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opengeler
03-11-2011, 09:29 PM
Hello all,

I am currently following the tutorial from Fabien Sanglard:
http://fabiensanglard.net/shadowmapping/index.php

I pretty much understand everything except the bias involved when passing the light transformation to the shader:


void setTextureMatrix(void)
{
static double modelView[16];
static double projection[16];

// Moving from unit cube [-1,1] to [0,1]
const GLdouble bias[16] = {
0.5, 0.0, 0.0, 0.0,
0.0, 0.5, 0.0, 0.0,
0.0, 0.0, 0.5, 0.0,
0.5, 0.5, 0.5, 1.0};

// Grab modelview and transformation matrices
glGetDoublev(GL_MODELVIEW_MATRIX, modelView);
glGetDoublev(GL_PROJECTION_MATRIX, projection);


glMatrixMode(GL_TEXTURE);
glActiveTextureARB(GL_TEXTURE7);

glLoadIdentity();
glLoadMatrixd(bias);

// concatating all matrices into one.
glMultMatrixd (projection);
glMultMatrixd (modelView);

// Go back to normal matrix mode
glMatrixMode(GL_MODELVIEW);
}


The fragment shader does something like:



// Vertex shader uses the matrix built in the code:
//ShadowCoord= gl_TextureMatrix[7] * gl_Vertex;
vec4 shadowCoordinateWdivide = ShadowCoord / ShadowCoord.w ;

// Used to lower moiré pattern and self-shadowing
shadowCoordinateWdivide.z += 0.0005;


float distanceFromLight = texture2D(ShadowMap,shadowCoordinateWdivide.st).z;



It seems that the viewport scaling is performed before the w divide and I don't get it, the viewport transform should be done after the w divide.
I have tried to remove the bias and do it after the w divide in the shader:

In the code:




//glLoadMatrixd(bias);



In the shader:



vec4 shadowCoordinateWdivide = ShadowCoord/ShadowCoord.w;
shadowCoordinateWdivide = shadowCoordinateWdivide *0.5+0.5 ;



I still get the shadow by doing the view port after the w divide (as expected).

Now I've done it on paper and to perform the viewport transform before the w divide doesn't produce the same result as doing the w divide and then the viewport transform.

I wonder if the graphic result is "OK" looking but mathematically incorrect in this tutorial.

remdul
03-15-2011, 08:28 AM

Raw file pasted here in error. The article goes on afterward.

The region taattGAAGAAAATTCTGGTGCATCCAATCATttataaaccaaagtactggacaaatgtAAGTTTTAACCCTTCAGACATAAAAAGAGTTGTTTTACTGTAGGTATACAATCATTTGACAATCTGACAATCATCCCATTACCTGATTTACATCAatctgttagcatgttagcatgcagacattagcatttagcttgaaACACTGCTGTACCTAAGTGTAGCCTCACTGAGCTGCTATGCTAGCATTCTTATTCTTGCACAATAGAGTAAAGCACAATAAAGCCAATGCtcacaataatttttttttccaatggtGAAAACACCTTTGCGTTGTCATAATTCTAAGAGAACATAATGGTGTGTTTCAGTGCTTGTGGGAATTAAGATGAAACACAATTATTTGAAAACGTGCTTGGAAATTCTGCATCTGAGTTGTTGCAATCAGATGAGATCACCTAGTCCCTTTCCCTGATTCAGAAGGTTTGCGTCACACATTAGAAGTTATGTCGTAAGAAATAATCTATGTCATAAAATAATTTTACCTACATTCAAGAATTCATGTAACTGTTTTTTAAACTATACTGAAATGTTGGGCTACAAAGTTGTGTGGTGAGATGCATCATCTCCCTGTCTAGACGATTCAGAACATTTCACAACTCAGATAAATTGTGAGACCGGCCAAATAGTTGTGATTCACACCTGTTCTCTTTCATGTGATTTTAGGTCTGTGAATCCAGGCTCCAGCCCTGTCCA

Bump. I followed the same tutorial and also had issues with bias. I ended up using polygon offset, which isn't a good solution because it can leave 1px gaps at grazing angles.

dukey
03-15-2011, 09:15 AM
Polygon offset is a real bad solution, because it'll work on your graphics card, you switch over to ATI or Intel or whatever, and you'll get entirely different results ..

remdul
03-15-2011, 09:26 AM
Polygon offset seems more consistent for orthographic projections, but indeed, another downside is that implementations may vary between vendors.

*Edit: there is an argument to be made for polygon offset though. Read this:
http://hacksoflife.blogspot.com/2009/01/polygon-offset-and-shadow-mapping.html
So what's the GLSL code equivalent to glPolygonOffset?

Dark Photon
03-16-2011, 05:50 AM
I ended up using polygon offset, which isn't a good solution because it can leave 1px gaps at grazing angles.
Another bias solution touted alongside glPolygonOffset (which can suffer depth blow-ups on tangents and allegedly can hurt/kill ZCULL/Hi-Z perf), is tweaking your projection matrix to do a depth offset:

* http://www.gamedev.net/topic/335012-glpo...08#entry3178508 (http://www.gamedev.net/topic/335012-glpolygonoffset-whats-the-deal-here-is-it-good-or-bad/page__p__3178508#entry3178508)
* http://www.terathon.com/books/code/Listing9.1.txt

Have read about it but not implemented it, as PolygonOffset works well enough here without any significant perf loss.

opengeler
03-16-2011, 02:46 PM
I understand that polygon offset allows to tweak the z generated and attempts to solve z-figthing....but I don't think the bias matrix I mention is trying to achieve this.

It really looks like a [-1,1] -> [0,1] thing....which doesn't make sense to me.



/ Moving from unit cube [-1,1] to [0,1]
const GLdouble bias[16] = {
0.5, 0.0, 0.0, 0.0,
0.0, 0.5, 0.0, 0.0,
0.0, 0.0, 0.5, 0.0,
0.5, 0.5, 0.5, 1.0};

Dark Photon
03-16-2011, 05:18 PM
I understand that polygon offset allows to tweak the z generated and attempts to solve z-figthing....but I don't think the bias matrix I mention is trying to achieve this.
Yes, you're right. And your interpretation...:


It really looks like a [-1,1] -> [0,1] thing....which doesn't make sense to me.
is spot-on. This (effectively) converts a light's NDC-space X,Y coordinate (-1..1, -1..1) into (0..1, 0..1) for use as a texture coordinate for shadow map texture lookup. It truth it operates in clip-space before the perspective divide, but that doesn't really matter. (x*0.5+w*0.5)/w = 0.5*x/w+0.5

This "* 0.5 + 0.5" bias matrix has nothing to do with reducing shadow map acne. I think remdul misinterpretted the meaning of bias here, and then we all chimed in with techniques for reducing shadow map acne. :) Sorry about that.

Bias alone in shadow map context is ambiguous. Often refers to acne reduction "bias", but in this context is also used as the name of the NDC-to-texcoord transform.

Dark Photon
03-16-2011, 05:45 PM
Just to clarify:

1. Applying bias transform before perspective divide (i.e. in CLIP SPACE):



(x,y,z,w) * bias = (0.5*x + 0.5*w, ..., ..., w)
Then perspective divide = ( 0.5*x/w + 0.5, ..., ... )


2. Applying bias transform "after" perspective divide (i.e. in NDC SPACE):



(x,y,z,w) -> Perspective divide = (x/w, y/w, z/w)
Then apply bias transform = (0.5*x/w + 0.5, ..., ... )